Treaty of Paris Document C – William Jennings Bryan In his interview at Savannah, Georgia, William Jennings Bryan spoke on the two matters of greatest public concern, expansion and currency reform. The war was over, and he believed he could be more useful to his country as a civilian than as a soldier, he asserted. At Savannah, he said “I may be in error, but in my judgment our nation is in greater danger just now than Cuba.” he received his discharge papers and rushed to catch the first train for Washington, for “the Treaty was in danger.” The formal debate on the Treaty of Paris, which lasted from January 4 to February 6, 1899, proceeded in profound ignorance of conditions in the Philippines and was complicated by McKinley’s sudden proclamation of American sovereignty over the islands on the basis of military conquest and his ordering of American troops from Luzon to other islands. Bryan failed to see the incongruity of being on McKinley’s side and argued that the treaty was a solemn obligation that must be enforced. He hoped that the question of imperialism would be settled quickly, so that he could campaign in 1900 on the money and trust issues. He denied that we must govern the Philippines for their own good, that we needed the profits obtainable from trading with them, and that McKinley’s “religious duty” argument was sound ((Denna, 1930).
He declined Carnegie’s request to ask his followers in the Senate to vote against the treaty and held out for both the treaty and Philippine independence. Finally, on January 24, Augustus O. Bacon of Georgia introduced a resolution which would prevent the impending rebellion and implement his policy. Whenever the Filipinos organized a stable and independent government worthy of recognition, said Bacon, the United States would transfer sovereignty of the islands to them. Through his historic interview at Savannah, Bryan had blessed America’s going to war in the name of self-determination for an underdog. However, he had unequivocally declared his opposition to imperialism at a very early date; he would have opposed ratification of the Treaty of Paris if he believed it would impel the nation upon a career of expansion. Document F- Senator George F.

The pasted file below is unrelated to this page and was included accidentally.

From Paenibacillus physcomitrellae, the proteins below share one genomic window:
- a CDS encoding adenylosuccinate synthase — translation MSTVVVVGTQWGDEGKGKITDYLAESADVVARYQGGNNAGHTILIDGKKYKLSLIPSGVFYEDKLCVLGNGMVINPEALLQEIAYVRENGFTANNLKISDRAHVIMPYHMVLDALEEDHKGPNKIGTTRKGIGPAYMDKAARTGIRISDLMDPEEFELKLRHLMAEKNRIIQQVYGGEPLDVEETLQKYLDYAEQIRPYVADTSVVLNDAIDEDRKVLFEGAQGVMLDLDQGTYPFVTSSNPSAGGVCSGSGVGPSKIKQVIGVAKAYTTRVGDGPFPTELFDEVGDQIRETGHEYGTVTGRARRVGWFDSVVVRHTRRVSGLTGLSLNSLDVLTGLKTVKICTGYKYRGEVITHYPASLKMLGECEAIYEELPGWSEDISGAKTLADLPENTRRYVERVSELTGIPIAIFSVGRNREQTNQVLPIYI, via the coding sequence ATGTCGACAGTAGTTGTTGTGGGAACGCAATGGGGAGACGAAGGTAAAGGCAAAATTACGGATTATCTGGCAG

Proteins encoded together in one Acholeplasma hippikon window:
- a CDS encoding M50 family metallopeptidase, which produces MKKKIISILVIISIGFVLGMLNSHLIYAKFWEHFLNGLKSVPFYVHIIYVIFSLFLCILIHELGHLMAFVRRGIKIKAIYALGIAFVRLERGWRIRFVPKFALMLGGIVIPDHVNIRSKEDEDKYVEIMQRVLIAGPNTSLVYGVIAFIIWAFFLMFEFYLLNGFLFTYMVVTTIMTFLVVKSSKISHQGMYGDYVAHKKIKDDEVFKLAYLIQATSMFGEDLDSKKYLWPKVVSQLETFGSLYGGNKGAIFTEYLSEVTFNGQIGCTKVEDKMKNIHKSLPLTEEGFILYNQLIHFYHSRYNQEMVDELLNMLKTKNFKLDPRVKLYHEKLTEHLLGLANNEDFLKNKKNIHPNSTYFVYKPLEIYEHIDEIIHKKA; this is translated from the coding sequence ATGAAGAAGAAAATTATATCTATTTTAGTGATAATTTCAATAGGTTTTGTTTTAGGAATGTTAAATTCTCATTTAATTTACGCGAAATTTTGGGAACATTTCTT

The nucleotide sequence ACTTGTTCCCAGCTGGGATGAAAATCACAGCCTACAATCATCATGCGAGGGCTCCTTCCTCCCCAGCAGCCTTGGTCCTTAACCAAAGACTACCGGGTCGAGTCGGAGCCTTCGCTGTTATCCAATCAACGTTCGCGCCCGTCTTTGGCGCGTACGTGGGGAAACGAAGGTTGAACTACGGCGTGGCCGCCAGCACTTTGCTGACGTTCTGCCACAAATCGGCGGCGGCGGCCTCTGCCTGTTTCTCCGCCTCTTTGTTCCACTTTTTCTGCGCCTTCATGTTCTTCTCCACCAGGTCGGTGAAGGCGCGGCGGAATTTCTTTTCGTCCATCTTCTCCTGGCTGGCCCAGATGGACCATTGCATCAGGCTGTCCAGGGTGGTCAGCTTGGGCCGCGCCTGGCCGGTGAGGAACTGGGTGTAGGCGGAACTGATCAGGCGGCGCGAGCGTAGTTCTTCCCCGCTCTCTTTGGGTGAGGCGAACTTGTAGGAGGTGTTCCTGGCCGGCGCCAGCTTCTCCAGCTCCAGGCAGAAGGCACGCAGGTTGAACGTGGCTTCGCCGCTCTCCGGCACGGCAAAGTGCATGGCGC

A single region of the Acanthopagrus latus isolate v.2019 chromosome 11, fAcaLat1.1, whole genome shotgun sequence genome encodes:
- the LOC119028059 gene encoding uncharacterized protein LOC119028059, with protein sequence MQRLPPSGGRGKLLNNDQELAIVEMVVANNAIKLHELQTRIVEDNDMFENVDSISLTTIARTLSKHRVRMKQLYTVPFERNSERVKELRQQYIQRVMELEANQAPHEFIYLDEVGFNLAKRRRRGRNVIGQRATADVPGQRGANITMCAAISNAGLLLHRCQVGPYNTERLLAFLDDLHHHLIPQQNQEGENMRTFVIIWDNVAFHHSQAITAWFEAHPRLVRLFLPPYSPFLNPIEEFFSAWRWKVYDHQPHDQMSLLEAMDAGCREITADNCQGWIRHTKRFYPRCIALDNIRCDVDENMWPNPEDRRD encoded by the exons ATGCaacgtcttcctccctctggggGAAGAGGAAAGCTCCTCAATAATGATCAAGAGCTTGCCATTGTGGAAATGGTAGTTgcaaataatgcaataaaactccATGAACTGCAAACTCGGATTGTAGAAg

The Philippines claims Spratly Islands as one of the territories of the Philippines.The islands of Spratly’s are rich in natural resources such as oil and natural gas. According to Arlicle 1, “The National Territory comprises the Philippine Archipelago with all islands and waters embraced therein” the Philippine has claim over these islands as the Article 76 deals with the ...
Hoar The Treaty of Paris was opposed by those who disapproved of the annexation of the Philippine Islands. The opposition was led by Senator Hoar of Massachusetts, Republican, who exerted his full strength to prevent what he thought, was an unjust deprivation of liberty to the Philippine people. The Democratic minority also objected to it on the issue of imperialism. Consequently the fate of the treaty was in doubt even before it was signed. Senator Hoar protested vigorously that he did not want any more Senators to appear in the Senate advocating the adoption of treaties which they themselves had negotiated as representatives of the Administration. He then quoted the constitution to show that such an appointment was illegal and pointed out that the only escape was to rule that a negotiator was not an officer. In his judgment the meaning of Article I, Section 6, of the Constitution was clear. At the time the Senate had refused to take any action.
The opponents of the treaty evidently thought that the country might be aroused on the subject (Denna, 1930), for on January 24, a motion for public debate was made but defeated. The following day unanimous consent for a vote on February 6 was obtained and on that day approval of the treaty was voted, 57 to 27, with two votes to spare. Senator Hoar was convinced that the lines of opposition had never been drawn tightly enough. He wrote, in 1903, that the acquisition of a dependency to be held in subjection by the United States, the overthrow of the great doctrine that governments rest on consent of the governed; that all the painful consequences which have attended the war for the subjugation of that distant people, would have been avoided if the Democratic opposition had been sincere. Resources Denna Frank Fleming. 1930. The Treaty Veto of the American Senate.
1920, this year should ring a bell in everybodys mind. Especially in the minds of over 50% of this class. 1920 is the year that women earned the right to vote. After 75 years of struggles, fighting, defeats pain & tears Susan B. Anthony and her followers accomplished their biggest goal by persuading the U.S. Government to give women the right to vote.Then 35 yrs ago in 1965 the federal ...
G. P. Putnam’s Sons. New York..